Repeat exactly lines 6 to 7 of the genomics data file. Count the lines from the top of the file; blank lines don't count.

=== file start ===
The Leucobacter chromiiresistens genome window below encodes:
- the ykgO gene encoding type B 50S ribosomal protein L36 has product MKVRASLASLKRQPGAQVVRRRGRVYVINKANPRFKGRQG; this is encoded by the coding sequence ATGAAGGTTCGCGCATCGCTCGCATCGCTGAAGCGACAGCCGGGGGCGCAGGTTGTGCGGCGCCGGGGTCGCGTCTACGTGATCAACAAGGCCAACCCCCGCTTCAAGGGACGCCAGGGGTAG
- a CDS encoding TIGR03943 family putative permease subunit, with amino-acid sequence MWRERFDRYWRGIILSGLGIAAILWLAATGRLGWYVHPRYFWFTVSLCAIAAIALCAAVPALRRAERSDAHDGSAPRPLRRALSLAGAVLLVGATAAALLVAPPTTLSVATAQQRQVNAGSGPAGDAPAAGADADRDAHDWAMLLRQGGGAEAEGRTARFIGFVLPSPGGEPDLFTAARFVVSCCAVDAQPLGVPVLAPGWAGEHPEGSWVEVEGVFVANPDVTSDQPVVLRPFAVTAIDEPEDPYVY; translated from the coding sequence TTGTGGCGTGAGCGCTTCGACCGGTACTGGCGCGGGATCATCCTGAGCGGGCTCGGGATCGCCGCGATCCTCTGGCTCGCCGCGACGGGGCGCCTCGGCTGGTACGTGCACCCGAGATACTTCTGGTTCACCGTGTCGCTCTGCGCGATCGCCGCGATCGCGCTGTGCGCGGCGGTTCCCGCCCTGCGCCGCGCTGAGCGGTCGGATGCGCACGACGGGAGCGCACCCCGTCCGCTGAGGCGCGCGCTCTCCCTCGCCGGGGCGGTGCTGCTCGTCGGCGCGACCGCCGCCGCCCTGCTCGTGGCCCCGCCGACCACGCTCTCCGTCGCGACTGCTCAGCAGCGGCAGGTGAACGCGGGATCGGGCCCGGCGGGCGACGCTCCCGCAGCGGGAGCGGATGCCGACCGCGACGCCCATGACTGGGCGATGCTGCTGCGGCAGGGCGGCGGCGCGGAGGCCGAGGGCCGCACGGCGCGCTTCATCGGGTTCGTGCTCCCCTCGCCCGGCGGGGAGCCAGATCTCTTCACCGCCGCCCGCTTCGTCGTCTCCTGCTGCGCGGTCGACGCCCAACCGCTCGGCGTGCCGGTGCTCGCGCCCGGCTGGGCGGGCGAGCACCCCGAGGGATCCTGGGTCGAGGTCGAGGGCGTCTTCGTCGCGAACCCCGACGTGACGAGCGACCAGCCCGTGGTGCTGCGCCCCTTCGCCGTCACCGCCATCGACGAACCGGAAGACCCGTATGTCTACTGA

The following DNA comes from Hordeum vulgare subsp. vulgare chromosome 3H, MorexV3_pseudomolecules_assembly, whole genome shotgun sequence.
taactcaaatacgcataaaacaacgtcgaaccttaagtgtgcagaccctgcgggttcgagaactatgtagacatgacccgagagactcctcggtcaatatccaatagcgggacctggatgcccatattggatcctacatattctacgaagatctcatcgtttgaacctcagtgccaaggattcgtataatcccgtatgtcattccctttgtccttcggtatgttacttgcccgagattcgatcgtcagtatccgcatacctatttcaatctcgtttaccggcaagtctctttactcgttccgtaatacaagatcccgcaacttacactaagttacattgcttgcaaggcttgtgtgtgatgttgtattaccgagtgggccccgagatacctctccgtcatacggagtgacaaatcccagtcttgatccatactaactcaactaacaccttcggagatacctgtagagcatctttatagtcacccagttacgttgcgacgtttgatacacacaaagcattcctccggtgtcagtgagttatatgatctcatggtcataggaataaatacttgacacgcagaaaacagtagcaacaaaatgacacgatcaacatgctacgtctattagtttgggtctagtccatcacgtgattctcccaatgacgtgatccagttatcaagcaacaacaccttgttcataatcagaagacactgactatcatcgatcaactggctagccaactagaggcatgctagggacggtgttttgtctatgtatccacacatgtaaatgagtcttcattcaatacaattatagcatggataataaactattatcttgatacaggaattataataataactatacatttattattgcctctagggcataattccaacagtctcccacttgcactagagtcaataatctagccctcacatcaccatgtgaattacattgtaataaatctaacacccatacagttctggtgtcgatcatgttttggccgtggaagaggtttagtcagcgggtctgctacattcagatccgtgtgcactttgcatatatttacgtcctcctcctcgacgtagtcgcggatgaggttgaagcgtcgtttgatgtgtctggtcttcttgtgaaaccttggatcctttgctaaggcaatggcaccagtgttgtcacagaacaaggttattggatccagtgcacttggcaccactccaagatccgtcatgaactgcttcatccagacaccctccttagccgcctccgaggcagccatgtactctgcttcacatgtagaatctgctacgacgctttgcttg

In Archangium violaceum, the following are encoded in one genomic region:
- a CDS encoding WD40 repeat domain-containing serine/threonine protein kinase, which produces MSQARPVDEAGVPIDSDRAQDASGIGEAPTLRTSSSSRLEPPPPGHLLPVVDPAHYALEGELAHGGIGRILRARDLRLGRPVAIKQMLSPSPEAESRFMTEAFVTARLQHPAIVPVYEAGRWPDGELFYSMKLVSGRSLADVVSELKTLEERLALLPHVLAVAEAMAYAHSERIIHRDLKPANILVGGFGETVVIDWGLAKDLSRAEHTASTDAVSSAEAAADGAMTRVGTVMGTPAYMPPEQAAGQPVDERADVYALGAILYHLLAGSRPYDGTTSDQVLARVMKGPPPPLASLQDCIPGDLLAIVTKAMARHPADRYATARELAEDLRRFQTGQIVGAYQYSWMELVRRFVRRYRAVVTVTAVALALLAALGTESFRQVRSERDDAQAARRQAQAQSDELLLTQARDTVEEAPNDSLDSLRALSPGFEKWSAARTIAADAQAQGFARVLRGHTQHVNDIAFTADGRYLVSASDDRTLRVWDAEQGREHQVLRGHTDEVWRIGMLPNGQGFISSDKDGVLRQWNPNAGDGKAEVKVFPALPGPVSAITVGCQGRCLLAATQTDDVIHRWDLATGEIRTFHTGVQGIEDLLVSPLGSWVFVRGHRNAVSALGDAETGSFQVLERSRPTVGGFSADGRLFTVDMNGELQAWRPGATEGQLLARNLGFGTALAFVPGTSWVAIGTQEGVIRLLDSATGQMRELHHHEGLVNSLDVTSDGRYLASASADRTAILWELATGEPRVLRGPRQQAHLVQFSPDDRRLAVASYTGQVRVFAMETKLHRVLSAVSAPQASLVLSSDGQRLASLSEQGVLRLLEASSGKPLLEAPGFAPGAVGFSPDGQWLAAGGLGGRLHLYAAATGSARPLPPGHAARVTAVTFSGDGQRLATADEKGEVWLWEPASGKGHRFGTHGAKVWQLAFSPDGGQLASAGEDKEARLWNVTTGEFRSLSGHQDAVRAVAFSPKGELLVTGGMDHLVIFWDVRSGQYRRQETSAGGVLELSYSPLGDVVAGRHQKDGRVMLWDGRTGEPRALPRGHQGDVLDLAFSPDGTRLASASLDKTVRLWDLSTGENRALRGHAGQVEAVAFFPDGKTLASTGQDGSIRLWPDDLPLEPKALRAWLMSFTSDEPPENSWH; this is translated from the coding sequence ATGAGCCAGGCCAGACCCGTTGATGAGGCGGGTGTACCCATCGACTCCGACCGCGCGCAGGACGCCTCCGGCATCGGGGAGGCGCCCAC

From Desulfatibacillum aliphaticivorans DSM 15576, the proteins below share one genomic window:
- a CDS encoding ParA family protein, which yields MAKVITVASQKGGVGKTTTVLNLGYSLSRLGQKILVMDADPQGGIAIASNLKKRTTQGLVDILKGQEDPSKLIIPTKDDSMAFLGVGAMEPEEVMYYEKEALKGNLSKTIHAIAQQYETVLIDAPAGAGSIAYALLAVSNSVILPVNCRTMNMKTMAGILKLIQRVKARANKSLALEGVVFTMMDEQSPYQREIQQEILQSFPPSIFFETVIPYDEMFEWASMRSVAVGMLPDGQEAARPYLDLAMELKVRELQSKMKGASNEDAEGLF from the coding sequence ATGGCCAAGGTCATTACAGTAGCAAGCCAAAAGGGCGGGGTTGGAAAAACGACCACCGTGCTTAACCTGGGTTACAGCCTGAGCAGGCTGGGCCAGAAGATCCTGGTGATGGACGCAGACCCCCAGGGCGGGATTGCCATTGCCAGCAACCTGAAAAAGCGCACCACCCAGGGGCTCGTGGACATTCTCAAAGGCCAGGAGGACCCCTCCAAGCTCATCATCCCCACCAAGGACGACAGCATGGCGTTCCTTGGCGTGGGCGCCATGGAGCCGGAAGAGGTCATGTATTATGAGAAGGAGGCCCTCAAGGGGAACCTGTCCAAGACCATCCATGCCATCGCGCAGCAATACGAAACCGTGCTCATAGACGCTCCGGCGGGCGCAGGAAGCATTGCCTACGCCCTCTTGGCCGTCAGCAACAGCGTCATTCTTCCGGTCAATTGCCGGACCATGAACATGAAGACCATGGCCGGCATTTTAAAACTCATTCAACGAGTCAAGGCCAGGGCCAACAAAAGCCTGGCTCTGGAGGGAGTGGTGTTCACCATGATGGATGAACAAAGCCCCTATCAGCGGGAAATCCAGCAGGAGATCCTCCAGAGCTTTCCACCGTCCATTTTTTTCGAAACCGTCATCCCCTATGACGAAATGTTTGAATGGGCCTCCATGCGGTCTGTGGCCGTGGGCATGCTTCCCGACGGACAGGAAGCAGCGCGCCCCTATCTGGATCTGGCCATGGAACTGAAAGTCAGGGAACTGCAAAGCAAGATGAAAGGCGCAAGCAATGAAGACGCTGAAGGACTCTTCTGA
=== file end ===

In Archangium violaceum, the following are encoded in one genomic region:
- a CDS encoding WD40 repeat domain-containing serine/threonine protein kinase, which produces MSQARPVDEAGVPIDSDRAQDASGIGEAPTLRTSSSSRLEPPPPGHLLPVVDPAHYALEGELAHGGIGRILRARDLRLGRPVAIKQMLSPSPEAESRFMTEAFVTARLQHPAIVPVYEAGRWPDGELFYSMKLVSGRSLADVVSELKTLEERLALLPHVLAVAEAMAYAHSERIIHRDLKPANILVGGFGETVVIDWGLAKDLSRAEHTASTDAVSSAEAAADGAMTRVGTVMGTPAYMPPEQAAGQPVDERADVYALGAILYHLLAGSRPYDGTTSDQVLARVMKGPPPPLASLQDCIPGDLLAIVTKAMARHPADRYATARELAEDLRRFQTGQIVGAYQYSWMELVRRFVRRYRAVVTVTAVALALLAALGTESFRQVRSERDDAQAARRQAQAQSDELLLTQARDTVEEAPNDSLDSLRALSPGFEKWSAARTIAADAQAQGFARVLRGHTQHVNDIAFTADGRYLVSASDDRTLRVWDAEQGREHQVLRGHTDEVWRIGMLPNGQGFISSDKDGVLRQWNPNAGDGKAEVKVFPALPGPVSAITVGCQGRCLLAATQTDDVIHRWDLATGEIRTFHTGVQGIEDLLVSPLGSWVFVRGHRNAVSALGDAETGSFQVLERSRPTVGGFSADGRLFTVDMNGELQAWRPGATEGQLLARNLGFGTALAFVPGTSWVAIGTQEGVIRLLDSATGQMRELHHHEGLVNSLDVTSDGRYLASASADRTAILWELATGEPRVLRGPRQQAHLVQFSPDDRRLAVASYTGQVRVFAMETKLHRVLSAVSAPQASLVLSSDGQRLASLSEQGVLRLLEASSGKPLLEAPGFAPGAVGFSPDGQWLAAGGLGGRLHLYAAATGSARPLPPGHAARVTAVTFSGDGQRLATADEKGEVWLWEPASGKGHRFGTHGAKVWQLAFSPDGGQLASAGEDKEARLWNVTTGEFRSLSGHQDAVRAVAFSPKGELLVTGGMDHLVIFWDVRSGQYRRQETSAGGVLELSYSPLGDVVAGRHQKDGRVMLWDGRTGEPRALPRGHQGDVLDLAFSPDGTRLASASLDKTVRLWDLSTGENRALRGHAGQVEAVAFFPDGKTLASTGQDGSIRLWPDDLPLEPKALRAWLMSFTSDEPPENSWH; this is translated from the coding sequence ATGAGCCAGGCCAGACCCGTTGATGAGGCGGGTGTACCCATCGACTCCGACCGCGCGCAGGACGCCTCCGGCATCGGGGAGGCGCCCAC